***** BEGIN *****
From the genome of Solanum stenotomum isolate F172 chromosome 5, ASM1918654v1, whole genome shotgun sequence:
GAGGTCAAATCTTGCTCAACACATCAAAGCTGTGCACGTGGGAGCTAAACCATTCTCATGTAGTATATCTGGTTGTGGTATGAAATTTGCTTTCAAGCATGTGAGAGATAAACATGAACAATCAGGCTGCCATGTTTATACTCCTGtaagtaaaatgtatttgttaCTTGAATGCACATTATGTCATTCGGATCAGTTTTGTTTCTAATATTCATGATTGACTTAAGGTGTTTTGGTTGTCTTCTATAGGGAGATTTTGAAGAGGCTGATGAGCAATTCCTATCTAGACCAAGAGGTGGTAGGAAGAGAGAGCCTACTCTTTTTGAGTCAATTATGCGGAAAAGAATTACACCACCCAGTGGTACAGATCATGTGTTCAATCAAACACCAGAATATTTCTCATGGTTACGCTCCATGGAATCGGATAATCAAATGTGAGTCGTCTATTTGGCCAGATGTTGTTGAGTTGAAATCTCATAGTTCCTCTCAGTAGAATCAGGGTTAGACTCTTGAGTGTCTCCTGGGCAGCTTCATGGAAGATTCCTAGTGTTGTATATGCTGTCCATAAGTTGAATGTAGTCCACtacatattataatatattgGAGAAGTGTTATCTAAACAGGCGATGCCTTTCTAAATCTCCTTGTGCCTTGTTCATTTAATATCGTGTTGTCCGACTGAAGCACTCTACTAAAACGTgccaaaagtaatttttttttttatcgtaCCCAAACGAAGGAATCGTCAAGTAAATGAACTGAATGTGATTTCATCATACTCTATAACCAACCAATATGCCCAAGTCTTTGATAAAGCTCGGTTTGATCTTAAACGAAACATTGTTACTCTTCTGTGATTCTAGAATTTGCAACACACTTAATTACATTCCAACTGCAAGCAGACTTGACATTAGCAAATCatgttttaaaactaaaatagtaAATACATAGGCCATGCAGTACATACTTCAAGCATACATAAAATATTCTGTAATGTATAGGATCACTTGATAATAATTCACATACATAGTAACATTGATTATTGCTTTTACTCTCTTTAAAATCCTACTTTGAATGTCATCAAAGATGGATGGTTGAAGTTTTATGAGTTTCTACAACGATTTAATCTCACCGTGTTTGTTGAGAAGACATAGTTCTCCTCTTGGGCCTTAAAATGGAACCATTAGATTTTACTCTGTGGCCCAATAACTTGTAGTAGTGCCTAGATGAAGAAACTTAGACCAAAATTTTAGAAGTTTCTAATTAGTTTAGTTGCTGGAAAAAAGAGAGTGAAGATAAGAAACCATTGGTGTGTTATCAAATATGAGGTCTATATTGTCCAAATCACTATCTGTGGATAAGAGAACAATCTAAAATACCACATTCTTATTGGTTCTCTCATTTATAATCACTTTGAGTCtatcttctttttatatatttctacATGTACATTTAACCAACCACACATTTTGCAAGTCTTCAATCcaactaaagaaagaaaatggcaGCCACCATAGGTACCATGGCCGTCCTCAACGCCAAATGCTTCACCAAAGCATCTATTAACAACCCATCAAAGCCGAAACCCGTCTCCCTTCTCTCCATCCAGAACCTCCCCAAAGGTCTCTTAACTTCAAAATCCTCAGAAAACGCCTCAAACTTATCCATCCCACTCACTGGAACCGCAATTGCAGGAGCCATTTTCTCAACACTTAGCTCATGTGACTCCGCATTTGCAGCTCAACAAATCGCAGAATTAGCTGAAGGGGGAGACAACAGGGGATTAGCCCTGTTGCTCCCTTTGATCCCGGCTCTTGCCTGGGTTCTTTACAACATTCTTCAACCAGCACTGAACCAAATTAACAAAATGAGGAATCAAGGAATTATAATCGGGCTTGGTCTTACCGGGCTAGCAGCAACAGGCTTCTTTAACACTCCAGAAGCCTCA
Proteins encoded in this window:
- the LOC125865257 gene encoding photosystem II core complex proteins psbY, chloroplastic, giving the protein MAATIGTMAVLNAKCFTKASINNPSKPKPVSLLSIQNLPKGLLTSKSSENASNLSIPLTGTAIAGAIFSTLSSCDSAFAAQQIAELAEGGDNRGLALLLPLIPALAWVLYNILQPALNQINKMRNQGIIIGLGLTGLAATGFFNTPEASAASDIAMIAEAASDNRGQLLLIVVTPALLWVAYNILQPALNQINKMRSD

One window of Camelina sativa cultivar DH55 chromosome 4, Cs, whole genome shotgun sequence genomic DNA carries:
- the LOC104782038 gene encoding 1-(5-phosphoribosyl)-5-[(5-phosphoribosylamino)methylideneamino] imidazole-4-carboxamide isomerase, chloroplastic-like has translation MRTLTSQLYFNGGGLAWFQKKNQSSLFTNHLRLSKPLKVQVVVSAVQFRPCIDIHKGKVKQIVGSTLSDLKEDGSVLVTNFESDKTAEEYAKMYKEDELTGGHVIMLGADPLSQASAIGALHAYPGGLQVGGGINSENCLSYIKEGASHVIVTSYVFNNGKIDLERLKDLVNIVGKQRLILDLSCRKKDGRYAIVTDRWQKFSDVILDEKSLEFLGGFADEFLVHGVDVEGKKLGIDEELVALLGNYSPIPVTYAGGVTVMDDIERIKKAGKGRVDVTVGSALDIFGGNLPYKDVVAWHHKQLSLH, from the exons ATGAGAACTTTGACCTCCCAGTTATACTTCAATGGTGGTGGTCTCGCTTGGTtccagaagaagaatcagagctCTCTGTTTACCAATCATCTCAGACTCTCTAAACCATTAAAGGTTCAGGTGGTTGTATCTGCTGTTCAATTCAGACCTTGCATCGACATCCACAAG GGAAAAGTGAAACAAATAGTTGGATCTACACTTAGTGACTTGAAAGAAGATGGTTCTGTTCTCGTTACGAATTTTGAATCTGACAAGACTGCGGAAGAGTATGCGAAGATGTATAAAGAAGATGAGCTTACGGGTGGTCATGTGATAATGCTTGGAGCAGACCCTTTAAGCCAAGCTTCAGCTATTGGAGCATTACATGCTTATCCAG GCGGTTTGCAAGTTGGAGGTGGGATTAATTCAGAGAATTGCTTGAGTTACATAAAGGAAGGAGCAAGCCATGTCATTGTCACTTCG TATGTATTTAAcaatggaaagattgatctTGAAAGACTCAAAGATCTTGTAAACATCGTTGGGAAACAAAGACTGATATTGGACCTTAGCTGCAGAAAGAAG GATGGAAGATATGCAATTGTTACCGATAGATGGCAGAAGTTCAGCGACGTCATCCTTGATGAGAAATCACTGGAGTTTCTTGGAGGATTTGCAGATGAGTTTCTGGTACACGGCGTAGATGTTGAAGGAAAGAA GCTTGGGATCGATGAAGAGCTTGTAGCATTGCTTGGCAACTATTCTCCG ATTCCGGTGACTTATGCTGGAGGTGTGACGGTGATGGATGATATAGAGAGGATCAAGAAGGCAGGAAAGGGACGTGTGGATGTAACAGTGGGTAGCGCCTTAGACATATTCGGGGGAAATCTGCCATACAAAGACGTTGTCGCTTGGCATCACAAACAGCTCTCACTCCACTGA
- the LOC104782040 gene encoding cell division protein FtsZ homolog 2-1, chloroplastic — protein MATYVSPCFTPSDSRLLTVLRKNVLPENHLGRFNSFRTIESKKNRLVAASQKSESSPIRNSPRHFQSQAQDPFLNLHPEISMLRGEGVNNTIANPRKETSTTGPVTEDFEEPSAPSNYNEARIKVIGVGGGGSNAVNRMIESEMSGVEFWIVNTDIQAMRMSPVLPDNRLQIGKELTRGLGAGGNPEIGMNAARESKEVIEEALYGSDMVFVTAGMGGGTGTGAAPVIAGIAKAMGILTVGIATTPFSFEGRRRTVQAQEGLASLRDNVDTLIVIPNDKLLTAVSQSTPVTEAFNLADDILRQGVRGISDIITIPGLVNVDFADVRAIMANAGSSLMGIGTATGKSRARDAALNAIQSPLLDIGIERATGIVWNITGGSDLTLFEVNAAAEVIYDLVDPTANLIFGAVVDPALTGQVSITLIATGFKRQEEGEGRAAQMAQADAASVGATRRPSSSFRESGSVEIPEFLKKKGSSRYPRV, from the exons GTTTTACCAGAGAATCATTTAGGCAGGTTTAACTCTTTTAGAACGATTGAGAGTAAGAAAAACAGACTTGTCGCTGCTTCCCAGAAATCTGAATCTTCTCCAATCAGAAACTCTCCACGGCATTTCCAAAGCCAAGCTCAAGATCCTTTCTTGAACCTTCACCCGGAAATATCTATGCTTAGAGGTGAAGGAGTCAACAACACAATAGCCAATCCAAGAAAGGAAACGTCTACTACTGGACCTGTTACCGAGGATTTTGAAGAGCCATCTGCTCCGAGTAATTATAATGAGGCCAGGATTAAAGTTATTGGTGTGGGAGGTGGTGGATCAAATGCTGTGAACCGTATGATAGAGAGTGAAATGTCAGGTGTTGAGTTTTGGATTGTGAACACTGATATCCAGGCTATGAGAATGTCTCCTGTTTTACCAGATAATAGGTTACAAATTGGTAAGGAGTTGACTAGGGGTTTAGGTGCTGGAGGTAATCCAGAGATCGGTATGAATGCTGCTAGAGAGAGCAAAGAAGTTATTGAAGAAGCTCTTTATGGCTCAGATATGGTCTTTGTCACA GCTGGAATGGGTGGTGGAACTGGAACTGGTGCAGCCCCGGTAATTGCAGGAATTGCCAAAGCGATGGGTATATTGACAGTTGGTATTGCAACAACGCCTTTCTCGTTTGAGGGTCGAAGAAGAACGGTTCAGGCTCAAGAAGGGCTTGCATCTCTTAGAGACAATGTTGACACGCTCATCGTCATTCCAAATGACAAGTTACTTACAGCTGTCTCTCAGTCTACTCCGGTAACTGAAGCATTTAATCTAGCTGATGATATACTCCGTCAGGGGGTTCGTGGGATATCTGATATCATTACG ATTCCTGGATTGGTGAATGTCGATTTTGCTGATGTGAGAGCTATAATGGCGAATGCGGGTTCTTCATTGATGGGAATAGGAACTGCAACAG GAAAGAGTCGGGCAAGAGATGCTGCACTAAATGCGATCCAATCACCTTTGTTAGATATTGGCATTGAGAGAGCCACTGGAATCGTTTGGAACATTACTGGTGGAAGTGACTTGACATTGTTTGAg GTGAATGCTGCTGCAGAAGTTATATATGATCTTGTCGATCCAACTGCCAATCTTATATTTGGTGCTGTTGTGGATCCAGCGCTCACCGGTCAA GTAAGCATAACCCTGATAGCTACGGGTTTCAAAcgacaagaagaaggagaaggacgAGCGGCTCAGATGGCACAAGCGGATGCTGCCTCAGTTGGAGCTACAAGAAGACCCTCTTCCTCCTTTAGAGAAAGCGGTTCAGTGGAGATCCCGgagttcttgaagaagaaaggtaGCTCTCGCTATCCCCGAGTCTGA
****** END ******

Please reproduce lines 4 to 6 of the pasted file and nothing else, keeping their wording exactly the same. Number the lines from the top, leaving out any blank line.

- the LOC125865257 gene encoding photosystem II core complex proteins psbY, chloroplastic, giving the protein MAATIGTMAVLNAKCFTKASINNPSKPKPVSLLSIQNLPKGLLTSKSSENASNLSIPLTGTAIAGAIFSTLSSCDSAFAAQQIAELAEGGDNRGLALLLPLIPALAWVLYNILQPALNQINKMRNQGIIIGLGLTGLAATGFFNTPEASAASDIAMIAEAASDNRGQLLLIVVTPALLWVAYNILQPALNQINKMRSD

One window of Camelina sativa cultivar DH55 chromosome 4, Cs, whole genome shotgun sequence genomic DNA carries:
- the LOC104782038 gene encoding 1-(5-phosphoribosyl)-5-[(5-phosphoribosylamino)methylideneamino] imidazole-4-carboxamide isomerase, chloroplastic-like has translation MRTLTSQLYFNGGGLAWFQKKNQSSLFTNHLRLSKPLKVQVVVSAVQFRPCIDIHKGKVKQIVGSTLSDLKEDGSVLVTNFESDKTAEEYAKMYKEDELTGGHVIMLGADPLSQASAIGALHAYPGGLQVGGGINSENCLSYIKEGASHVIVTSYVFNNGKIDLERLKDLVNIVGKQRLILDLSCRKKDGRYAIVTDRWQKFSDVILDEKSLEFLGGFADEFLVHGVDVEGKKLGIDEELVALLGNYSPIPVTYAGGVTVMDDIERIKKAGKGRVDVTVGSALDIFGGNLPYKDVVAWHHKQLSLH, from the exons ATGAGAACTTTGACCTCCCAGTTATACTTCAATGGTGGTGGTCTCGCTTGGTtccagaagaagaatcagagctCTCTGTTTACCAATCATCTCAGACTCTCTAAACCATTAAAGGTTCAGGTGGTTGTATCTGCTGTTCAATTCAGACCTTGCATCGACATCCACAAG GGAAAAGTGAAACAAATAGTTGGATCTACACTTAGTGACTTGAAAGAAGATGGTTCTGTTCTCGTTACGAATTTTGAATCTGACAAGACTGCGGAAGAGTATGCGAAGATGTATAAAGAAGATGAGCTTACGGGTGGTCATGTGATAATGCTTGGAGCAGACCCTTTAAGCCAAGCTTCAGCTATTGGAGCATTACATGCTTATCCAG GCGGTTTGCAAGTTGGAGGTGGGATTAATTCAGAGAATTGCTTGAGTTACATAAAGGAAGGAGCAAGCCATGTCATTGTCACTTCG TATGTATTTAAcaatggaaagattgatctTGAAAGACTCAAAGATCTTGTAAACATCGTTGGGAAACAAAGACTGATATTGGACCTTAGCTGCAGAAAGAAG GATGGAAGATATGCAATTGTTACCGATAGATGGCAGAAGTTCAGCGACGTCATCCTTGATGAGAAATCACTGGAGTTTCTTGGAGGATTTGCAGATGAGTTTCTGGTACACGGCGTAGATGTTGAAGGAAAGAA GCTTGGGATCGATGAAGAGCTTGTAGCATTGCTTGGCAACTATTCTCCG ATTCCGGTGACTTATGCTGGAGGTGTGACGGTGATGGATGATATAGAGAGGATCAAGAAGGCAGGAAAGGGACGTGTGGATGTAACAGTGGGTAGCGCCTTAGACATATTCGGGGGAAATCTGCCATACAAAGACGTTGTCGCTTGGCATCACAAACAGCTCTCACTCCACTGA